Skip to content

EMC Design for Signal Ground and Chassis Ground

Typically, in the context of PCB design, when connecting signal ground and chassis ground, we employ a parallel connection of a high-voltage capacitor (1~100nF/2kV) and a large resistor (1MΩ). This serves to enhance EMC (Electromagnetic Compatibility) performance.

EMC Design

The capacitor's function is to allow AC signals to pass while blocking DC signals. From an EMI (Electromagnetic Interference) perspective, this arrangement directs high-frequency interference generated within the circuit into the chassis ground, preventing it from creating antenna radiation. From an EMS (Electromagnetic Susceptibility) perspective, it can suppress transient common-mode voltage differences between high-frequency interference sources and the circuit. This is particularly important when direct connections are either not possible or not sufficiently safe, for instance, when connecting the GND after a 220VAC rectifier bridge to the chassis ground.

The resistor serves to discharge accumulated charge, thereby safeguarding the circuit from ESD (Electrostatic Discharge) damage. If only a capacitor connects the signal ground and chassis ground, the signal ground remains floating. During ESD testing, the signal ground can gradually accumulate a high-voltage charge. Once this voltage exceeds what the nearest ground connection can tolerate, an electrical discharge arc occurs, resulting in a significant current surge within nanoseconds, which can damage the circuit. By incorporating this resistor in parallel, the charge can be slowly dissipated.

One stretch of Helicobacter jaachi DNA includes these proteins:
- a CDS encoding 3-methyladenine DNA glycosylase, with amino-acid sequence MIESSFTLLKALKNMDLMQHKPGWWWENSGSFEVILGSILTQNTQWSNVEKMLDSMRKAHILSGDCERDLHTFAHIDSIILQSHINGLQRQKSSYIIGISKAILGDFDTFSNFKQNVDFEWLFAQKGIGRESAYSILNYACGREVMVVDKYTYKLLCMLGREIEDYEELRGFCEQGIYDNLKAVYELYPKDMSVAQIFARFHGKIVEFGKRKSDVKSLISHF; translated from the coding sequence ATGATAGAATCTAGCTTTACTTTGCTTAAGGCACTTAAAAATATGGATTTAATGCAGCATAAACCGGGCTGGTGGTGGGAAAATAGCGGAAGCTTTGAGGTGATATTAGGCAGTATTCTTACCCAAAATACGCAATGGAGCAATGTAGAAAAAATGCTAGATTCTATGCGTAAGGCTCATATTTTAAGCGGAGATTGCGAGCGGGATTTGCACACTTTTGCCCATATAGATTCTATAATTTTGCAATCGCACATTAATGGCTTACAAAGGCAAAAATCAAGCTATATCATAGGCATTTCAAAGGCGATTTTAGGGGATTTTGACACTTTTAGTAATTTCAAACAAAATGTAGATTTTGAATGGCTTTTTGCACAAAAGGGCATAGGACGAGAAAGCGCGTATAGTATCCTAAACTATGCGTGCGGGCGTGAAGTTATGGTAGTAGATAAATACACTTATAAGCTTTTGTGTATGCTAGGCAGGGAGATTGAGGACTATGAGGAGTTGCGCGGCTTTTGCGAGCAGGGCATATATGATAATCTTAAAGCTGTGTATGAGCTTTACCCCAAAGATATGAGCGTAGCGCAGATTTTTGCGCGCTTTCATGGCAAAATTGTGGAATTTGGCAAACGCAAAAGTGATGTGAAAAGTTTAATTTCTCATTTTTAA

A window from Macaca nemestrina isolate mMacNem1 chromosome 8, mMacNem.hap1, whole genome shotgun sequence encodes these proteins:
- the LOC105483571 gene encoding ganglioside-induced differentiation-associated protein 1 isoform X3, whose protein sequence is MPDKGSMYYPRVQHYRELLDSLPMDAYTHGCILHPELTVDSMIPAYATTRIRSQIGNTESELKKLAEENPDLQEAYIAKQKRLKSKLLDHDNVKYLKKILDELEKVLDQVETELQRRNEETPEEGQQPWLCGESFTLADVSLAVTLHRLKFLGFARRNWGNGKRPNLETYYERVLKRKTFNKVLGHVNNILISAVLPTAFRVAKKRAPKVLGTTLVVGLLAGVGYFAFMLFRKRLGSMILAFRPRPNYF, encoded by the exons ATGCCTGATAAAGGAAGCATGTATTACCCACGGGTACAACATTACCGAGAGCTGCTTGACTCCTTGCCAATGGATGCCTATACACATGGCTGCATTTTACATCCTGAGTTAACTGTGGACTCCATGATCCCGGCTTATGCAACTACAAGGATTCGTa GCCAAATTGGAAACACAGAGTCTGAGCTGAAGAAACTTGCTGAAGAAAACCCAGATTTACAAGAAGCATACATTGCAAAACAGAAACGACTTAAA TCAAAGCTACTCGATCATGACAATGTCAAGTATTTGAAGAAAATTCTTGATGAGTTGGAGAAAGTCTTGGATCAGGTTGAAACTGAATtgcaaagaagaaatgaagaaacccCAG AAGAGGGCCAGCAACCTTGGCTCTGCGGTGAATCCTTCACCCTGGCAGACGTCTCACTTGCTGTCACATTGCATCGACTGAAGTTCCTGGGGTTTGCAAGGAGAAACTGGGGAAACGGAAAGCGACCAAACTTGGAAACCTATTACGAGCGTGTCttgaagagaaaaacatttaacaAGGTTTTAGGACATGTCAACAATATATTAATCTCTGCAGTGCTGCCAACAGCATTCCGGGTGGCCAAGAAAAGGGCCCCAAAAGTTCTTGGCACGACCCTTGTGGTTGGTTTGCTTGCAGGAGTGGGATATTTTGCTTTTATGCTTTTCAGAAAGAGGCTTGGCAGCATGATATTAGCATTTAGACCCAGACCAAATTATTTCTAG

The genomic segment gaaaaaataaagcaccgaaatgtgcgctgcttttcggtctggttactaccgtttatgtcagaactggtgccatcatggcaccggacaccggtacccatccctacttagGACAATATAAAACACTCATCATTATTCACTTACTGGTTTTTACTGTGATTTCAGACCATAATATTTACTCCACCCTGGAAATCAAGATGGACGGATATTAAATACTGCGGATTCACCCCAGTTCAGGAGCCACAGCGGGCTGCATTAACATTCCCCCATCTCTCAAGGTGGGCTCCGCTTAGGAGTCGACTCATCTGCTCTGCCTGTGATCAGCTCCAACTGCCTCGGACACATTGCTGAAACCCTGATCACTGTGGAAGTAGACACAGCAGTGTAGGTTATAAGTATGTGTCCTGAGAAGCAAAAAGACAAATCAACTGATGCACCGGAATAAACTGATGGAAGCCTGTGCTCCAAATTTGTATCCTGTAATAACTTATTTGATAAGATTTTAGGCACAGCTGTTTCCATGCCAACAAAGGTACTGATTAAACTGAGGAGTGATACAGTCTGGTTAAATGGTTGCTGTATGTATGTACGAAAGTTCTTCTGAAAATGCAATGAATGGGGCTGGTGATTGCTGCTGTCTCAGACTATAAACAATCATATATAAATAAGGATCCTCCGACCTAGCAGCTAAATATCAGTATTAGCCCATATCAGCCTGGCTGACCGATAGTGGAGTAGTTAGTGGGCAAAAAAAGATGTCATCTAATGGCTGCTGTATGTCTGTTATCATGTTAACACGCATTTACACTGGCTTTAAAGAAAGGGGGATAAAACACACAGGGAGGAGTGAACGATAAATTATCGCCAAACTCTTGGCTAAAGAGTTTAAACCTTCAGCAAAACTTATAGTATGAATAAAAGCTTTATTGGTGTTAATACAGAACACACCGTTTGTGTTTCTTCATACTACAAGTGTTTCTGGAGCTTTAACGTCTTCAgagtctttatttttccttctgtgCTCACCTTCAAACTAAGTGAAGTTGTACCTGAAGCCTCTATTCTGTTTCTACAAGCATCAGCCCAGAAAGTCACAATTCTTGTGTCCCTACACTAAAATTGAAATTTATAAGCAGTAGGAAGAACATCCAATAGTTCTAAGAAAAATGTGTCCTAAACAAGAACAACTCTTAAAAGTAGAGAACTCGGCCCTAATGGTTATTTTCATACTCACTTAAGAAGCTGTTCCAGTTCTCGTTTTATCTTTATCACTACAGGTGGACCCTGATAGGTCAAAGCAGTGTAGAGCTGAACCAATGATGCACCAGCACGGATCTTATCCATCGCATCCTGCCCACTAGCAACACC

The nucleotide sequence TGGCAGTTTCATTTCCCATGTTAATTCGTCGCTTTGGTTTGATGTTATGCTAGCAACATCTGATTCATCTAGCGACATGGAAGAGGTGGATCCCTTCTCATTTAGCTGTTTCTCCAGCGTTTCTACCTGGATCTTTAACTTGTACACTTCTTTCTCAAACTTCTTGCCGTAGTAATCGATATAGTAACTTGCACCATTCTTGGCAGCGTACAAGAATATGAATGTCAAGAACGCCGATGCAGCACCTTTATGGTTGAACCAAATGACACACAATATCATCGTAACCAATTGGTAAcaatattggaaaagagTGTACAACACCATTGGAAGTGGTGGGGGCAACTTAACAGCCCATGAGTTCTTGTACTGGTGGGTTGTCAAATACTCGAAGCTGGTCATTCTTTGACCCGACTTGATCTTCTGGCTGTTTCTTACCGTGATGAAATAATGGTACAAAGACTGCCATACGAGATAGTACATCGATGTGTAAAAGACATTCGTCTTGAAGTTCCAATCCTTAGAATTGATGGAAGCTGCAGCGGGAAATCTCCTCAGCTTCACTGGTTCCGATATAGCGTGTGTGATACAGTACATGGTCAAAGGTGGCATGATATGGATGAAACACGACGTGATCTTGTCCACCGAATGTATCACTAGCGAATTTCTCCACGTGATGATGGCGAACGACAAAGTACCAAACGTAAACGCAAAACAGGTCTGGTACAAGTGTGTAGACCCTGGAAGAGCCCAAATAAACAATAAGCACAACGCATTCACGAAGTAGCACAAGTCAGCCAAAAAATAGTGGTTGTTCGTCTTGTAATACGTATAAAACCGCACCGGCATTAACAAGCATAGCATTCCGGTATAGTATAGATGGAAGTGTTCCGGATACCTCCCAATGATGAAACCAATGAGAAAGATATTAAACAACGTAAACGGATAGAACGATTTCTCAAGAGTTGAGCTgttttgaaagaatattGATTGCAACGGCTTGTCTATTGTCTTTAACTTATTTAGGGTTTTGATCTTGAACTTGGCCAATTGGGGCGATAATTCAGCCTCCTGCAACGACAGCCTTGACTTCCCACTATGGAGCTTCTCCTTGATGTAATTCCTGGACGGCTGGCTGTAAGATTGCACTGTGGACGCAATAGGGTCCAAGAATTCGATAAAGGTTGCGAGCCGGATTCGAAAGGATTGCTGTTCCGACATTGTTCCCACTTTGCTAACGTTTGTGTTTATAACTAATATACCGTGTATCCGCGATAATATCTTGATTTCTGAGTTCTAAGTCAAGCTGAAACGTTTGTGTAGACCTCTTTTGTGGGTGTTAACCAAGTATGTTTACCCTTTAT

References and Acknowledgments

Original: This post is protected by CC BY-NC-SA 4.0 agreement, should be reproduced with attribution.

This post is translated using ChatGPT, please feedback if any omissions.